"I can't describe to you the pain of being beaten, sodomized and molested for years," he said. Between ages 9 and 15, "I went from a difficult life to a downright hell."
The abuse at the hands of a man who died in 1999, Wilson said, made him an angry "monster" inside.
6-year-old girl adopted by Justin and Marsha Harris was re-homed, together with her 3-year-old sister, six months after the adoption was finalized. She came to live with Eric Cameron Francis, a former employee of Rep. Justin Harris. Cameron sexually abused the girl.
I have a question for you and would appreciate any insight. Is there such a thing as an adoptee being too good?
What I mean by that is, is it normal for an adoptee who was recently adopted behaving too good? A child who never complains, never asks for anything and is always polite. I came across this description in an article I was reading about a couple who adopted 8 kids. What jumped out at me whilst reading was how pleased they were that all the kids were happy, well behaved and polite and that none of the children made demands, infact they were all rather quiet.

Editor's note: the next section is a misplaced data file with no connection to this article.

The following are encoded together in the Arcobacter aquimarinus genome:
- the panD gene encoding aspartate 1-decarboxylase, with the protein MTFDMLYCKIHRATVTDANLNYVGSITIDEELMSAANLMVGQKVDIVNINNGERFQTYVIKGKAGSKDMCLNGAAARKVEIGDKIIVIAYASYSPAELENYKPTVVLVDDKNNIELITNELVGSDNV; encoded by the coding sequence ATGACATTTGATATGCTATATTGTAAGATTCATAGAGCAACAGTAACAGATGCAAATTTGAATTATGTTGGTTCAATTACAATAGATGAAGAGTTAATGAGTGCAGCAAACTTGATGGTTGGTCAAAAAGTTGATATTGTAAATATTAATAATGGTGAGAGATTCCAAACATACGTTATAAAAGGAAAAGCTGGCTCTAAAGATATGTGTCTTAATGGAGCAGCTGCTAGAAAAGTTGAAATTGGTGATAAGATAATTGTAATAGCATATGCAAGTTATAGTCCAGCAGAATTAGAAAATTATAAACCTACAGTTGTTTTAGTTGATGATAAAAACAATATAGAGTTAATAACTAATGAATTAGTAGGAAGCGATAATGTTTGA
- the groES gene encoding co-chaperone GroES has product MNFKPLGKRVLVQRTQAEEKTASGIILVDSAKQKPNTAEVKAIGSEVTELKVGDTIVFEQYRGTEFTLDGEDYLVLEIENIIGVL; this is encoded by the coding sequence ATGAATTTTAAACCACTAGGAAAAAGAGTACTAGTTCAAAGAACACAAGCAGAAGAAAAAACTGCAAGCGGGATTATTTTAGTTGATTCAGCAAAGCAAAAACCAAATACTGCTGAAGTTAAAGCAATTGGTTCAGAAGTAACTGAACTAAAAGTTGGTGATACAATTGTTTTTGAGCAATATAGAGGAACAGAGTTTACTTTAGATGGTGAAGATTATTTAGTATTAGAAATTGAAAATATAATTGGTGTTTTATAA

I could not help but reflect on my own adopted cildren and noticed that the ones that were adopted older fit that same description, but the ones I raised since birth...did not. Infact, the children adopted as newborns (who are older now) make their feelings and wishes known very loudly to everyone around them.
I would appreciate any insight any one has as to what emotionally and psychologically is really at play here or the rationale behind this. Thank you in advance for the replies.
So, six months later, how's the whole "aftermath" thing coming? Well there's me, and there's me-and-them. Let's talk about me first.
I got pretty stressed out around the end of the year. Come January, I wasn't stressed at all. I felt drained, a little fragile, very mellow, and extremely lethargic. I had started reading Dr. Seligman's book Flourish: A Visionary New Understanding of Happiness and Well-Being; at one point he talks about helping clients work through their depression. "I wanted to make them happier, but all I did was make them emptier." That fit me like a glove. But when you've spent a lifetime full of pain, sorrow, and anger, empty is a big improvement, and a necessary first step to anything better.
There's all these little fractures in my psyche that used to be full of poison. Now it's gone, and I can feel all the little abrasions the acid of pain wore into my psyche. They need time to heal, and I don't need to let more poison settle in.